When Provo City residents go to the polls on November 2, they will be asked whether or not they want to pay higher taxes so the city can build a new recreation center (titled Proposition 1). Proposition 1 will appear on your ballot as follows:
“Shall Provo City, Utah be authorized to issue general obligation bonds in an amount not to exceed $39,000,000 and to mature in no more than 21 years from the date or dates of issuance, for the purpose of paying all or part of the costs of constructing, acquiring, and equipping a community recreation center to be located at North Park, 450 West 500 North, Provo, Utah, and paying expenses reasonably incurred in authorization and issuance of the bonds and relocation expenses reasonably related to such project? “
The city will be hosting its final informational Prop 1 meeting for residents on Tuesday, October 26, at 7:00 p.m. at the City Center (351 W. Center).
This article was originally going to be about the pros and cons of Prop 1, but frankly there is not a single provision in Prop 1 that promotes the Republican principles of smaller government and lower taxes.
Provo estimates the new bond will add an additional $77 per year to property taxes on a home valued at $195k, and almost double that – $141 – for business properties of the same value. Those payments will go on for the next 20 years. That equates to approximately $325 per every man, woman, and child living in Provo City. That’s $1,625 per family of 5. Additionally, it is estimated the center will require about $740,000 in city subsidies annually.
The bond payments will be structured to combine with the remaining city library bond, which we are still paying on — just when the library bond is about to expire and we are about to be released from that tax burden, the city wants to keep your taxes high and begin another sparkly new project. That’s right; if the rec center bond fails you will actually soon be receiving a tax cut when the library bond expires! With a flagging economy, high unemployment, and businesses that are afraid to expand and hire due to economic uncertainty, can residents really afford an increased tax burden for a shiny new boondoggle?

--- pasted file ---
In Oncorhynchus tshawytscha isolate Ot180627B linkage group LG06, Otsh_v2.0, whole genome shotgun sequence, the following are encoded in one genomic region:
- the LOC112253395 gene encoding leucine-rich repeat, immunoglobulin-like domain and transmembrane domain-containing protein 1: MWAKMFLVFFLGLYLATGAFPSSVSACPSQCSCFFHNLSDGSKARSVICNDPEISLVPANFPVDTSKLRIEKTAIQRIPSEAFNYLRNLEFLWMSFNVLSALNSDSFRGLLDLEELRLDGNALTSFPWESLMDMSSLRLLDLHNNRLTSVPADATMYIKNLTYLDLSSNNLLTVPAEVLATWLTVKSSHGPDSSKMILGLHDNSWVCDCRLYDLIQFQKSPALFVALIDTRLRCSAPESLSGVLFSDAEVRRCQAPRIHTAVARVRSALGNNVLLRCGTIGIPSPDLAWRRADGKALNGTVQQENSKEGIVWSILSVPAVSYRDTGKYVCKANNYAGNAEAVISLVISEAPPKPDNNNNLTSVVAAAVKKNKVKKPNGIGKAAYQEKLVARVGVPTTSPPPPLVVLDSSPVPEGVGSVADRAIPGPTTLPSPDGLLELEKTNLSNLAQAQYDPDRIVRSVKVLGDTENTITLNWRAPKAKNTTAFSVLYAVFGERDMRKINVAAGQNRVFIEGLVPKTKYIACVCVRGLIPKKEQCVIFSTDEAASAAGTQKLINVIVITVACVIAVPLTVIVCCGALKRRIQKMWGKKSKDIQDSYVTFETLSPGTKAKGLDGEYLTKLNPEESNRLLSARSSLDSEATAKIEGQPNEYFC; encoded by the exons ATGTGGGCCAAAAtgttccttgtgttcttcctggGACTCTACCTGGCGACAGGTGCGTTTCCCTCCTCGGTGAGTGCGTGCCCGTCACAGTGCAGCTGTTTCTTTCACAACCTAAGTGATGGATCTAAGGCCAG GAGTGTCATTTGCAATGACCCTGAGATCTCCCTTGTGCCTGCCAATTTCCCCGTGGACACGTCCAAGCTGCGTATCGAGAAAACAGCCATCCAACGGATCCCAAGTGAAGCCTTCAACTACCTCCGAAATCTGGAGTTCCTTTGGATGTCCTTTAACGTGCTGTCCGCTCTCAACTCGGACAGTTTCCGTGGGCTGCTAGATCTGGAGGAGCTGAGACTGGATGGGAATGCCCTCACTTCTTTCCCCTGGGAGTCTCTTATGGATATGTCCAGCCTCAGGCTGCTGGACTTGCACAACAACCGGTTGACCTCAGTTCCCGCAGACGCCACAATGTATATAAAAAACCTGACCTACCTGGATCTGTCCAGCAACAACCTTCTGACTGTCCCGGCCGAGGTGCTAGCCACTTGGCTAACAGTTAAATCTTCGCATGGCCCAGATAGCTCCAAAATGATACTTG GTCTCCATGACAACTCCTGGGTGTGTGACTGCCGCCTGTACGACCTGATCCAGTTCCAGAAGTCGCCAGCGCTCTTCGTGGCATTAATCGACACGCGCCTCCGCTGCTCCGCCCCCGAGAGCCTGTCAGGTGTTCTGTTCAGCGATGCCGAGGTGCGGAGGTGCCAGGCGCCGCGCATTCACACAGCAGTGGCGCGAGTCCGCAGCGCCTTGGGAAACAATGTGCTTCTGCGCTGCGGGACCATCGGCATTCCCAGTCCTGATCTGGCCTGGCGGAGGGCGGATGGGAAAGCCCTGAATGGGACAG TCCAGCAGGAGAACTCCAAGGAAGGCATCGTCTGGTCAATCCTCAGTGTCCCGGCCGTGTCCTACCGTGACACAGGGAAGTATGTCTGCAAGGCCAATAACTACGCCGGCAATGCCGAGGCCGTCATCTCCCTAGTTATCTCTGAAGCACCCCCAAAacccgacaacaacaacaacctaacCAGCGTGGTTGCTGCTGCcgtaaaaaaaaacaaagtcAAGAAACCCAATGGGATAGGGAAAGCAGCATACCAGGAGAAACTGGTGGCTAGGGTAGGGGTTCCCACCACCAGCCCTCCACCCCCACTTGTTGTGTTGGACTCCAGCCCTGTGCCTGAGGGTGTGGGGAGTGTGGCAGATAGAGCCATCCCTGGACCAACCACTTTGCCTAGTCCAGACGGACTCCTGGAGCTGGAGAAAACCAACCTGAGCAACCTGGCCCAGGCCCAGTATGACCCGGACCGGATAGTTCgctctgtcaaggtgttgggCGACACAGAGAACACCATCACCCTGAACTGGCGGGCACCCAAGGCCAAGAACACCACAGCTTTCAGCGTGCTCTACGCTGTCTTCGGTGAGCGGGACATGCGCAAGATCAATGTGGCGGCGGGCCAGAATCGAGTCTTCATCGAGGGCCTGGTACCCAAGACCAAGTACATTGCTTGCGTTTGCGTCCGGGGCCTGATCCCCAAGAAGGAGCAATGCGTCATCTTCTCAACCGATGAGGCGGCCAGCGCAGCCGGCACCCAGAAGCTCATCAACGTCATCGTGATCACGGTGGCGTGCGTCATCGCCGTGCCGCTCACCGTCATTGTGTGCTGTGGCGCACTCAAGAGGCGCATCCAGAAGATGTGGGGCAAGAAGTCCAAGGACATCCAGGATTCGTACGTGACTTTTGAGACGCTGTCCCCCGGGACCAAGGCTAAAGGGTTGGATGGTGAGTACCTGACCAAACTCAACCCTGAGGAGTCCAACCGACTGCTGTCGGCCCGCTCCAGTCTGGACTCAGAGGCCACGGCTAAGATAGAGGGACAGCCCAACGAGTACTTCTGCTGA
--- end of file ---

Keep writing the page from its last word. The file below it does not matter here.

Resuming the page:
All the amenities to be covered by the new rec center already exist in Provo. The proposed recreation center would replace the Eldred Center senior citizen center at North Park, the indoor swimming pool next to Provo High School and The Center community center on Freedom Boulevard (200 West). Among the amenities it will offer are a gymnasium, a senior/community center, a running track, indoor pools, racquetball courts and a weight room. It also would be the new home for the Parks and Recreation Department, which operates from the west side of the City Center. Sure, it would be great to build all new facilities, but do we need to buy the Ferrari when the Toyota is working just fine (especially when we’re paying with tax dollars)?
If the community wants a new pool or facility, it would be great to see the citizens and businesses of the community come together to raise the money. Proponents say the bond will raise the money, but by bonding for the purchase the city is not raising money, it is TAKING money in the form of taxes. It is not the proper role of government to take money from citizens in order to go into business that can be covered by the private sector.
A quick online scan shows that there are at least 7 gyms in Provo/Orem. With so many facilities already available, why should the city go into the gym business at taxpayer expense? Orem City already hosts a large pool that is suitable for swim teams. Why does Provo need to build one, too? Is it a case of “keeping up with the Oremses?” We have an outdoor track at Provo High, an indoor track and access to other fabulous facilities at BYU, we already support the Parks and Recreation programs/fields/facilities, and other programs (such as Community Education) have been getting along fabulously by hosting meetings at public school facilities. Provo is in the unique and enviable position of not needing a new facility.
Sadly, with all that said, it is predicted that Prop 1 will probably pass. It seems that Provo residents have never met a tax they didn’t like. For being arguably the most conservative city in the most conservative county in the most conservative state in the nation, it is mind-boggling that Provo proposes and passes so many bond initiatives. Provo taxpayers will continue to be pummeled with new taxes until we stand up as citizens and say, “NO MORE. ENOUGH IS ENOUGH!” As families we are constantly reminded about the dangers of going into debt and living beyond our means. We should apply this same sound financial reasoning to our taxpayer-funded city finances. It is time for each voter to stand up and say “NO” to increased taxes and increased debt.